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Much less is known about the total stopping time function than about the stopping time function. One phenomenon immediately observable from a table of the total stopping times of small integers is the occurrence of many pairs and triples of integers having the same finite total stopping time. From Figure 1 we see that , , , , and . Indeed for larger values of n, multiple consecutive values occur with the same total stopping time. For example there are 17 consecutive values of n with for . A related phenomenon is that over short ranges of n the function tends to assume only a few values (C. W. Dodge [70]). As an example the values of for are given in Table 3. Only 19 values for are observed, for which a frequency count is given in Table 4. Both of these phenomena have a simple explanation; they are caused by coalescence of trajectories of different n's after a few steps. For example the trajectories of 8k + 4 and 8k + 5 coalesce after 3 steps, for all . More generally, the large number of coalescences of numbers and close together in size can be traced to the trivial cycle (1,2), as follows. Suppose and have , and let . Then the trajectories of and coalesce after at most iterations, since , since the trajectory of continues to cycle around the trivial cycle. If in addition , which nearly always happens if and are about the same size, then the trajectories of , and coalesce after at most iterations, for . In particular, then holds for . In this case the original coalescence of and has produced an infinite arithmetic progression of coalescences. The gradual accumulation of all these arithmetic progressions of coalescences of numbers close together in size leads to the phenomena observed in Tables 3 and 4.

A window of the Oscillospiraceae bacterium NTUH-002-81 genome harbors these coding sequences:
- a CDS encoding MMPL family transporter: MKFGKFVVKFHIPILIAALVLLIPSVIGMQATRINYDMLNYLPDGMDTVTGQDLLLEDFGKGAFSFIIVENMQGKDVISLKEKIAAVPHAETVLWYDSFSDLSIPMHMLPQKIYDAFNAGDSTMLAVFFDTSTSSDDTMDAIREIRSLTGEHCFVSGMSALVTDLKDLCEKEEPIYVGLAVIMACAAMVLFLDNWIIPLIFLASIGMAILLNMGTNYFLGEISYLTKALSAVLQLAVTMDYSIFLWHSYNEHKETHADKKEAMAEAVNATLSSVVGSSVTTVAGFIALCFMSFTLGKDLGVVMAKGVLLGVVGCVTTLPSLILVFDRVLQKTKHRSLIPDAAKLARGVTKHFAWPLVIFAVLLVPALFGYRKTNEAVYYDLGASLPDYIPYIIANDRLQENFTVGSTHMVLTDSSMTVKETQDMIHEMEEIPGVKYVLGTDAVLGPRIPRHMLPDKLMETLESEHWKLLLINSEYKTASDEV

Although the Conjecture asserts that all integers n have a finite total stopping time, the strongest result proved so far concerning the density of the set of integers with a finite total stopping time is much weaker.

TABLE 3. Values of the total stopping time for .

TABLE 4. Values of and their frequencies for .

### Theorem G

(Crandall). Let

Then there is a positive constant such that

for all sufficiently large x. (Click here for the current best result.)

Assuming that the Conjecture is true, one can consider the problem of determining the expected size of the total stopping time function . Crandall [28] and Shanks [63] were guided by probabilistic heuristic arguments (like the one described earlier) to conjecture that the average order of should be a constant times ; more precisely, that